Olympian Denney ready to melt hearts
ELLENTON - It's her morning ritual. When Caydee Denney, 16, awakens at her Wesley Chapel home, she studies a calendar on her bedroom wall. Five days to go! Then she'll be in Vancouver for the Winter Olympics, proudly marching in the Opening Ceremony, probably looking around with wide-eyed wonder. "The reality of it hasn't hit me yet," she said. Soon, the eyes of a nation will be fixed on her. Denney and her partner, Sarasota's Jeremy Barrett, are the first native Floridians to win the U.S. pairs figure-skating national championship and advance to the Olympics. Just 18 months after they began skating together, Denney and Barrett electrified the national-event crowd Jan. 16 at Spokane, Wash., in a daring program filled with power, grace and speed.Make no mistake, they are Olympic underdogs. Americans haven't won a medal in pairs competition since 1988. "But Caydee and Jeremy love the crowd - and the crowd loves them," said Jim Peterson, their coach and choreographer who trains them at the Ellenton Ice and Sports Complex in Manatee County. "They have something special. Caydee has a beautiful physicality. She draws you in. She has an amazing future." For now, Denney seems more interested in her immediate future. "As soon as this is all done, when everything settles down, I am so getting my driver's license," Denney said. Gold? Silver? Bronze? No, she's thinking red. "My mom said I could get a car if I made the world team - and I haven't forgotten!" Denney said, giggling. "I wanted a red convertible Solara. A few months ago, I saw a red Lexus and I said, 'Ooooh, I want that one.' I'm excited." These are the moments when Caydee Denney isn't so much America's Next Skating Sweetheart. She's just a teenager. She adores Tim Tebow and Rafael Nadal. She's a Harry Potter fan. She wants to become a dental hygienist. She loves the beach, hanging out with friends, watching movies and going to Busch Gardens. She is completing her high school requirements online and is planning for college. "She's sweet and she has a big heart," said Denney's mother, DeeDee. "She's very driven and a bit of a perfectionist in everything she does." Then she added with a laugh, "Except, maybe, in cleaning her room." "Really, I'm just an ordinary girl," said Denney, who grew up in Ocala, then moved with her family to Pasco County four years ago. But her accomplishments? Her improbable path to this Olympic moment? Extraordinary. From rollers to blades Skating is in Denney's blood. Roller skating. Her maternal grandmother went to the national championships. Her mother, a Florida native, was a two-time national champion. Her father, Bryan, originally from Anderson, Ind., was a 10-time national champion and twice made the world team, winning the men's singles bronze medal at Tokyo in 1984. "We were roller skaters," said Denney's mother, who met her husband at a national event and competed with him in pairs before their marriage in 1992. "It never even occurred to us to try the ice. I grew up in Florida, and Bryan's family had moved to Florida (Daytona Beach). There was no ice." So when Caydee was born? Guess what? Well before age 2, not long after learning to walk, she was a regular at the roller rink, Skate Mania in Ocala, where her parents coached the sport. Her first costume was created from a Cabbage Patch doll outfit. "I wouldn't get out there without pink wheels," Denney said. From the beginning, she was fearless - and ultra-talented. So was her younger sister, Haven. "The roller rink was like their playpen," their mother said. "It was a family thing. Caydee was following my path, like I had followed my mother's path." Denney, who became the national juvenile roller champion, found ice skating by accident at age 9. During a trip to Orlando to visit Bryan's vacationing parents, a rainy day spoiled the family's plan for outdoor fun. They happened upon an ice-skating rink - a place that no longer exists - along International Drive. Denney, who had been entranced by Tara Lipinski's Olympic performance on television, begged to try the ice. "I put on the skates, took off on the ice and, well, here I am today," Denney said. "I took off and I guess I never looked back." There were some awkward moments. For a time, Denney tried to juggle roller skating, which is not an Olympic sport, and ice skating. There are basic-skill similarities, but the techniques are largely different. She was forced to choose. It was decided by a dream. She wanted to be like Lipinski, who won gold at the 1998 Nagano Olympics. Denney, then 4, pretended she was Tara, standing on the couch and asking her parents to place a gold medal around her neck. She selected blades over rollers. Denney's younger sister eventually chose the same route. And with that, the family's balancing act began. The long and winding road The Denney family lived in Ocala, where Bryan worked as a sales manager for DeLuca Toyota, the family-owned dealership. The closest ice rink - the one with sufficient facilities and coaching to cater to an Olympic hopeful - was in Ellenton. That meant a 21/2-hour drive - one way - three times a week. "How often was I in the car with Caydee and Haven, wondering what we all were doing?" Denney's mother said. "For a while, it was every day." Wildwood ... Bushnell ... Brooksville ... Dade City ... Brandon ... Riverview ... Gibsonton ... Apollo Beach. "I pretty much had those exits memorized," she said, chuckling at a two-year, back-and-forth odyssey. But deep down, she knew the sacrifices were worth the price. After all, she had lived it herself years earlier when her mother carted her from Ocala to Orlando and back for prime roller-skate competition. She squeezed in homework during the ride, sometimes using a flashlight to study her lessons in the back seat after dark. "So I can do it for my girls, too," Denney's mother said. The family experimented with a brief move to Colorado and a different ice-skating venue - with Bryan remaining in Ocala, trying to sell the house in a difficult financial market - but that didn't work. They returned to Florida. Then came Plan B. What was between Ocala and Ellenton? "Literally, that's how we came to move to Wesley Chapel," Denney's father said. Bryan travels north to work - about an hour and 15 minutes. Mother and daughters travel south for ice-skating practice - about an hour and 15 minutes. When it's not a late night at the dealership, he makes it home for dinner, sometimes at the family's favorite sushi restaurant. "We're accustomed to a hectic lifestyle," Denney's mother said. "It's going to be really different when the girls go off to college one day. We won't know how to act. But we wouldn't trade these memories for the world. It has been an adventure since the day Caydee was born." Actually, she wasn't Caydee. She was supposed to be Taylor. "Then right before the birth, my mother and I got this idea," Denney's mother said. "She was Carol. I'm DeeDee. So we called her Cadee, putting the two names together. Spelled just like that, 'C-A-D-E-E.' But we pronounced it 'Cay-dee.' "Our priest, very Irish, kept pronouncing it 'Cad-ee,' emphasis on the 'Cad.' And we would correct him, saying, 'No, it's Cay-dee.' He said, 'You're not spelling it that way.' So when she was 4 months old, just before her baptism, we added a 'Y' to her first name. C-A-Y-D-E-E. I guess it took us a while to get her name straight." Now everyone will remember the name - and the look. She loves to perform Watching Denney practice, you witness a picturesque ice skater, a powerful athlete - and a performer. With flashing blond hair and expressive eyes, standing barely 5 feet tall, she has unmistakable presence and energy. "An absolute dynamo - with nerves of steel," said Lyndon Johnston, one of her coaches. Peterson has orchestrated routines for the Denney-Barrett team and selected the music, two classical pieces - Igor Stravinsky's "Firebird" for the short program and Rimsky Korsakov's "Scheherazade" for the longer free-skate program. They are meant to set the mood for power and drama, potentially leaving the crowd breathless and excited by the end of the performance. "The music is the secret weapon, and the goal is always to have the crowd engaged and interested from the start," Peterson said. "You've got to understand. People outside of our sport only take notice of us every four years (during the Olympics). Stars are made in a very short time with a stunning, impactful performance. "Caydee could be one of those skaters, like Michelle Kwan, Kristi Yamaguchi or Brian Boitano, who brings enormous attention to the sport. She's just starting out. But I see that potential." Peterson noticed it almost immediately. "When we started Caydee in basic pairs training, within three or four days, she was doing things that it took others 12 years to perfect," Peterson said. "You're always looking for this type of person with those intangible qualities. "She loves to fly. She loves to be thrown in the air. She has no fear whatsoever. On the ice, for those few minutes, she is completely and totally herself." Denney also has brought out the best in Barrett. Born in Sarasota and now living in Venice, Barrett has trained at Ellenton practically since the facility's inception in 1999. He's part of the landscape, and has worked practically every job, including running the snack bar and the Zamboni machine. Barrett trained briefly with Denney before her move to Colorado. Upon Denney's return to Florida, they were reunited. The ever-elusive chemistry, always sought by pairs teammates, came naturally. "We just clicked," said Barrett, 25, who is dating University of South Florida student Amanda Evora, part of the other Ellenton-based pairs team (along with Mark Ladwig) headed to the Olympics. "Caydee is 16, but she doesn't act 16. She's very mature, very polished. "She definitely has the whole package going on. People love watching her. They respond to her." Now it's time for a discovery by the nation, and maybe the world. Peterson said there are no expectations for a placement against traditional powers such as China, Russia and Germany. The Denney-Barrett team, which finished ninth in last year's world championships and is gearing for a high finish at March's world event in Italy, might be positioning itself for a medal in the 2014 Games. Then again, nothing in Denney's personality suggests an attitude of settling or waiting for the inevitable. She practically crackles with urgency. "There's nothing like being out there, feeding off the crowd, seeing everybody on their feet, getting to that moment and knowing that you did it, you actually did it, and it was something you've been working for all these years," Denney said. Five days to go until the Opening Ceremony. The short program begins on Valentine's Day. "No question about it," Peterson said. "Caydee will steal your heart away."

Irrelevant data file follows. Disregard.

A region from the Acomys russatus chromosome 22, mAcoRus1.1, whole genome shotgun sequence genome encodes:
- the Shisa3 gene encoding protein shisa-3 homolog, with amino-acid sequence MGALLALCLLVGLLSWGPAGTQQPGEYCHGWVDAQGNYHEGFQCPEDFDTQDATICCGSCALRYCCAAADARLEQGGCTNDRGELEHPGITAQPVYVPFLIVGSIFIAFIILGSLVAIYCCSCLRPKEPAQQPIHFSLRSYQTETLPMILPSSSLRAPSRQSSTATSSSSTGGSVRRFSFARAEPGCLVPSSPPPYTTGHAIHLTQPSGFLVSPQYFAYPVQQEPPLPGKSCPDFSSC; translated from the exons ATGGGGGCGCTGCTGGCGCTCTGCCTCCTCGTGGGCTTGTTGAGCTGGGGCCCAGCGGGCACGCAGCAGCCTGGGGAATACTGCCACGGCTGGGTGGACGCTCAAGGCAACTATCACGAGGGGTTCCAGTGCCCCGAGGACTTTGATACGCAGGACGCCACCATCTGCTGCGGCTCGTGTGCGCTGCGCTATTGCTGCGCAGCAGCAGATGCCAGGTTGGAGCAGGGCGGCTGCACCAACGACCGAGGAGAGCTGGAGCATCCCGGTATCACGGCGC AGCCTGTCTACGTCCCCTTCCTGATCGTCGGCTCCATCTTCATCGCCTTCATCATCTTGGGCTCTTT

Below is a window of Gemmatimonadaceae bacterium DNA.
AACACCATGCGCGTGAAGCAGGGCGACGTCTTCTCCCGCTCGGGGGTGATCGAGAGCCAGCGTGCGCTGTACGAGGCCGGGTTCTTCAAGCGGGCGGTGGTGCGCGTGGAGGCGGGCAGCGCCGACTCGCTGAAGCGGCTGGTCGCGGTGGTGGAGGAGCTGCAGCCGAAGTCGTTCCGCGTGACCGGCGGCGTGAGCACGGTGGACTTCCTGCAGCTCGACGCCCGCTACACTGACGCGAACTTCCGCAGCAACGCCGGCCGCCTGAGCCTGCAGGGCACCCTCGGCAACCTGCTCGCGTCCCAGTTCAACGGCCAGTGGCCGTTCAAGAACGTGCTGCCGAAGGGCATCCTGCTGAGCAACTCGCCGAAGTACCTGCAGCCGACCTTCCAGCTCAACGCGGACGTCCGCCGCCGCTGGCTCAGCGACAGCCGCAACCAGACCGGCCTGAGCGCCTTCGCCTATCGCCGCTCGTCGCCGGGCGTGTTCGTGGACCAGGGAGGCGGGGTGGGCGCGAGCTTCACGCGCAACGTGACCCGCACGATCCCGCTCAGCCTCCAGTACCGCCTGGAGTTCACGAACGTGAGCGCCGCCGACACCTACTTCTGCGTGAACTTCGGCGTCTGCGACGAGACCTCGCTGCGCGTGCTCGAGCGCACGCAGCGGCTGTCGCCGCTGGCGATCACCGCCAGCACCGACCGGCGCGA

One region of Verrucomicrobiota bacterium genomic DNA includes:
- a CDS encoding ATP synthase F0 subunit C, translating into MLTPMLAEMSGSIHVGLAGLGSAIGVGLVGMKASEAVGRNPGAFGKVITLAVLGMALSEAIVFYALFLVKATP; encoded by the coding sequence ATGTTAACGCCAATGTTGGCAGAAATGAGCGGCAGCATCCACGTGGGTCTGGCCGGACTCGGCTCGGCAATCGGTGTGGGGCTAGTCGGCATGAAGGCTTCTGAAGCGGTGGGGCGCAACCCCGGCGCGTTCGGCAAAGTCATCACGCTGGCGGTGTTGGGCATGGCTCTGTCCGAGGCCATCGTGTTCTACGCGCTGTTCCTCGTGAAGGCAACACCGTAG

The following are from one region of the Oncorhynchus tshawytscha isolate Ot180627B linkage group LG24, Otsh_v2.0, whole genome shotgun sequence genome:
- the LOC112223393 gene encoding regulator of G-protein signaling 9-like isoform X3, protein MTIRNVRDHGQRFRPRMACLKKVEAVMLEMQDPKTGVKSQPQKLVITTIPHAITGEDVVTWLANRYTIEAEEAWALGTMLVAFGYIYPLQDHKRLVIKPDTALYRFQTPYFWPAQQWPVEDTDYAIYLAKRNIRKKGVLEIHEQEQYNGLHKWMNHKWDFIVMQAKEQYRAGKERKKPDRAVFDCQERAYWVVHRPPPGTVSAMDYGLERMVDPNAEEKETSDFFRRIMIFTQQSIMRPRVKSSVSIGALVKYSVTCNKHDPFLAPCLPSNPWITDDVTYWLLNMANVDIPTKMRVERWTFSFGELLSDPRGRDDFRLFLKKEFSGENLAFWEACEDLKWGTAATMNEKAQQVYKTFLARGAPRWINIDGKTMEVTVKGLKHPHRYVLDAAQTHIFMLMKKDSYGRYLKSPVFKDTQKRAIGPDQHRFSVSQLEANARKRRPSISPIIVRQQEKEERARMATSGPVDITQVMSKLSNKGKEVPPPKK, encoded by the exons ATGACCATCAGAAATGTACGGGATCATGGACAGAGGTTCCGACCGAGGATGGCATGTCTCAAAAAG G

Reporter Joey Johnston can be reached at (813) 259-7353.